In an answer which explains how to convert a number to a list the
number->list procedure is defined as follows:
(define (number->list n) (let loop ((n n) (acc '())) (if (< n 10) (cons n acc) (loop (quotient n 10) (cons (remainder n 10) acc)))))
Here a "named
let" is used. I don't understand how this named
I see that a loop is defined where the variable
n is equal to
n, and the variable
acc equal to the empty list. Then if
n is smaller than 10 the
n is consed to the acc. Otherwise, "the loop" is applied with
n equal to
acc equal to the cons of the remainder of
n/10 and the previous accumulated stuff, and then calls itself.
I don't understand why
loop is called loop (what is looping?), how it can automatically execute and call itself, and how it will actually add each number multiplied by its appropriate multiplier to form a number in base 10.
I hope someone can shine his or her light on the procedure and the above questions so I can better understand it. Thanks.
The basic idea behind a named
let is that it allows you to create an internal function, that can call itself, and invoke it automatically. So your code is equivalent to:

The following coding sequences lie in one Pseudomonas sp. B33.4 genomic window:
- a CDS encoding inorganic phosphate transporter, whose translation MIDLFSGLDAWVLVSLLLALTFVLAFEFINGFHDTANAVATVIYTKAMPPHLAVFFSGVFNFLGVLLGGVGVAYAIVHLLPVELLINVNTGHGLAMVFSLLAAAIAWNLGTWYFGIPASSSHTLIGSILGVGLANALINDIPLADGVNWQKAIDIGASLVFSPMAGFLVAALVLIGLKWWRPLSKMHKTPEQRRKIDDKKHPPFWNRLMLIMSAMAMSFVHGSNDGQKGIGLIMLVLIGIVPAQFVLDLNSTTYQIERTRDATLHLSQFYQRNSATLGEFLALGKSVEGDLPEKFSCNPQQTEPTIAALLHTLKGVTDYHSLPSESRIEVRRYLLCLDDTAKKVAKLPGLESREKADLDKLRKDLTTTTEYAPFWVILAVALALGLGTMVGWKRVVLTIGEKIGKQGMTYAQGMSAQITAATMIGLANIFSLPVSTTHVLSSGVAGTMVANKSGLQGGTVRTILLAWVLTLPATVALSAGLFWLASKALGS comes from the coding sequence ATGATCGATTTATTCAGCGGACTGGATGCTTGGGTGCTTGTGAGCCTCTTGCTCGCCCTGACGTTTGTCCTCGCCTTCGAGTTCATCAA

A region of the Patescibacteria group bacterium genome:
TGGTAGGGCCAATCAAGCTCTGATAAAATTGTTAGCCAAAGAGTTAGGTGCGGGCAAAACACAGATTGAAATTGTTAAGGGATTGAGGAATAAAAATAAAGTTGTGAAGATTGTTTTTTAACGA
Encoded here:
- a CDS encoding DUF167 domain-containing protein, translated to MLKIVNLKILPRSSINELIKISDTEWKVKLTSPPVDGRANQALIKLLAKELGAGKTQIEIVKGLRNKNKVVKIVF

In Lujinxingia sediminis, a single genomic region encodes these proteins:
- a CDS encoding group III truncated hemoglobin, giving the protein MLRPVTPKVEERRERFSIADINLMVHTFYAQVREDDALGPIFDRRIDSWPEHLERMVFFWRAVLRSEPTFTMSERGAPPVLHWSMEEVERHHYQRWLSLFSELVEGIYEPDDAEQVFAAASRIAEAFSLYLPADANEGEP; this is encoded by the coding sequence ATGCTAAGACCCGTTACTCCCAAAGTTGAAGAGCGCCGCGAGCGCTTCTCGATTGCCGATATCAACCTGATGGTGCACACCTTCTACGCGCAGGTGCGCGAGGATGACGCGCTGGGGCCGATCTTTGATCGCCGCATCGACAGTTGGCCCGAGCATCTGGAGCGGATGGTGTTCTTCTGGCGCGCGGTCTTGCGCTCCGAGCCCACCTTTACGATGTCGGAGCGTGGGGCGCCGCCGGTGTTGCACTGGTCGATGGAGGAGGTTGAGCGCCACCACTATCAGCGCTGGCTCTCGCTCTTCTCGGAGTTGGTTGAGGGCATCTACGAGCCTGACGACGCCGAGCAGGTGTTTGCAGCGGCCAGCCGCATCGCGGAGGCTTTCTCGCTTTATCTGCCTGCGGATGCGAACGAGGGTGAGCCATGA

(define (number->list n) (define (loop n acc) (if (< n 10) (cons n acc) (loop (quotient n 10) (cons (remainder n 10) acc)))) (loop n '()))
Hopefully, that is easier for you to read and understand.
You might, then, ask why people tend to use a named
let rather than defining an internal function and invoking it. It's the same rationale people have for using (unnamed)
let: it turns a two-step process (define a function and invoke it) into one single, convenient form.
It's called a loop because the function calls itself in tail position. This is known as tail recursion. With tail recursion, the recursive call returns directly to your caller, so there's no need to keep the current call frame around. You can do tail recursion as many times as you like without causing a stack overflow. In that way, it works exactly like a loop.
If you'd like more information about named
let and how it works, I wrote a blog post about it. (You don't need to read it to understand this answer, though. It's just there if you're curious.)